• Kaplan's lawyer (Steve Sadow) claimed the feds were framing his client for two reasons: They wanted to seize Kaplan's $50 million in assets, and they wanted to enhance their own careers. According to Sadow, Kaplan was targeted because he was a "stereotypical New York Jew," marking the first time the "Stereotypical New York Jew Defense" has been used in a court of law.

  • Diva's attorney (Bruce Harvey) claimed that his client wasn't a prostitute -- she was simply an "exotic dancer who had the knack of coaxing men into buying one $350 bottle of champagne after another." Of course, part of that "knack" was offering sex to some of those men ... but let the record show, she wasn't a prostitute.

  • Gliet's attorney (Don Samuel) pooh-poohed the allegations of credit-card fraud, noting that the indictment alleged 18 customers were defrauded -- a minuscule number when you remember that the club admitted over one million patrons in five-plus years and roughly 85 percent of GC customers used credit cards. Of course, 84.999999 percent of those customers would never say a peep for fear of having their names dragged into the trial, but that's beside the point.

    Attorneys
    Steve Sadow, right center, and the rest of the attorneys for Kaplan, left center, claimed their client was being framed by the federal government.
    Did the defense ever play the OJ Simpson Memorial "Race Card"?
    Of course, they did! Burney's defense attorney (Dwight Thomas) lobbed allegations of racism against the prosecution, noting that three black athletes (Jamal Anderson, Terrell Davis and Patrick Ewing) were getting calls to the stand and somehow celebrities like "Ted Turner, Tom Glavine, Chipper Jones, Joe Montana, Wayne Gretzky, John Rocker and Bill Gates" -- all former Gold Club patrons, according to the defense -- weren't getting called.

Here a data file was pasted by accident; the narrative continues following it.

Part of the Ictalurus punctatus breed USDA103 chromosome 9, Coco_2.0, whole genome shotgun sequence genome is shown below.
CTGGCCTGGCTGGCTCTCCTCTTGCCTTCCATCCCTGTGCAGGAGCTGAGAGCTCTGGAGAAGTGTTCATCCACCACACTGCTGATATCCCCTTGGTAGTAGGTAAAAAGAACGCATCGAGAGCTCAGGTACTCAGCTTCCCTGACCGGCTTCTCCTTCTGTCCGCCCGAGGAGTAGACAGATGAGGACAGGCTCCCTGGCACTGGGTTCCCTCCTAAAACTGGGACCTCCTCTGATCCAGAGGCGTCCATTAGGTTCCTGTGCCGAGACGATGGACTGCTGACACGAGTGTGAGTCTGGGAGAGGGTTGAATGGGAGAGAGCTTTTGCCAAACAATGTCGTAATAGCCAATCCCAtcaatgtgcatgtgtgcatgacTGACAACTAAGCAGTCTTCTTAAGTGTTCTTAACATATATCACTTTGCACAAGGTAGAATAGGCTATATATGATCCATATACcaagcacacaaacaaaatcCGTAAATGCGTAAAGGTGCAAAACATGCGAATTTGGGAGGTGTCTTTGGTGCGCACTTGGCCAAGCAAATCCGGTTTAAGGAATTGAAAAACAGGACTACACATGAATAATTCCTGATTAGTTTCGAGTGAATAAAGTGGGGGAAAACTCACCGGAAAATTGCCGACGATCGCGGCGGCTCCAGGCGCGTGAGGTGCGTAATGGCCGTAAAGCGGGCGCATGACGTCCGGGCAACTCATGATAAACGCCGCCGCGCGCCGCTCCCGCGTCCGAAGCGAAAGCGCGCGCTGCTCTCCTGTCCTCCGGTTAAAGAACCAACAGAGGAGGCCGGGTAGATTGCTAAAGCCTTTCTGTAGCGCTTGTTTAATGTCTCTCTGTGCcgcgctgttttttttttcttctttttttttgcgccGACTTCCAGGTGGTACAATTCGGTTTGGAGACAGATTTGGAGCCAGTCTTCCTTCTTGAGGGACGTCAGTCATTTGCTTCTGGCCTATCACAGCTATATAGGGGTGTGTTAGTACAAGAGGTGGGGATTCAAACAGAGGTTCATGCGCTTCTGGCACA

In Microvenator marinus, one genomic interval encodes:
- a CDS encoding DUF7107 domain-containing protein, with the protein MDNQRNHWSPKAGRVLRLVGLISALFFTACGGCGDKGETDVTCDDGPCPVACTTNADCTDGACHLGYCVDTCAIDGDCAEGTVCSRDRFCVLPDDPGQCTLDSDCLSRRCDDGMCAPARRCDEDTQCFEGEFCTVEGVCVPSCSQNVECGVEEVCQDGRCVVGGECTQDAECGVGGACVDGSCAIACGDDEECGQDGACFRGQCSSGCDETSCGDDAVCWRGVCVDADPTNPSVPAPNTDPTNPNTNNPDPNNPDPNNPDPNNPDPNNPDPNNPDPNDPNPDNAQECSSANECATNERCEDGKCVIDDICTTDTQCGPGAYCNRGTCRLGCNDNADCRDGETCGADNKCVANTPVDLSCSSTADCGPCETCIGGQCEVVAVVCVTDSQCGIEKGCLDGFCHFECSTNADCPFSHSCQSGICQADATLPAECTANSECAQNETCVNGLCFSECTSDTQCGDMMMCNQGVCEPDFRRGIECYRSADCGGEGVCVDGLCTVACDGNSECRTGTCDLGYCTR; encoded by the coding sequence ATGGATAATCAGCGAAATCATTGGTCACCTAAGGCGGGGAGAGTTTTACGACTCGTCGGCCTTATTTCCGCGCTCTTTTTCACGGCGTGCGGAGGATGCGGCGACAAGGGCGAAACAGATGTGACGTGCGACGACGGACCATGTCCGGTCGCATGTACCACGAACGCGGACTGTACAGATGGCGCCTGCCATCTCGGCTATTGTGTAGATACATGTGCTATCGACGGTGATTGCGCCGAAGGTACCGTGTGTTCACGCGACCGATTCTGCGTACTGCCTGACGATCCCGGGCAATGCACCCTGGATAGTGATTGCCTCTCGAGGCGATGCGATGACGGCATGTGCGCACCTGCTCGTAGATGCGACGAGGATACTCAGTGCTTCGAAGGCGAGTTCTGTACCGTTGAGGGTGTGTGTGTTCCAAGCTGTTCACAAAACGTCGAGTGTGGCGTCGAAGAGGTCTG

Did the prosecution introduce any additional arguments in their opening remarks other than what the feds already wrote in their indictment?
    Prosecution attorney Art Leach classified Kaplan as a voyeur who remained inside private "VIP rooms" and directed the sex-capades (a combination of Tony Soprano and Billy Baldwin in "Sliver").

    According to Leach, Kaplan came up with a game plan: lure as many celebrities as possible (with free lap dances, lesbian sex shows and occasional sex acts) in order to raise the overall profile of the club. Once that happened, Leach claimed, Kaplan believed that big spenders would start pouring in (easy pickings for overbilling and general credit-card fraud). And he was right.

    Who was the first athlete to get mentioned during the trial?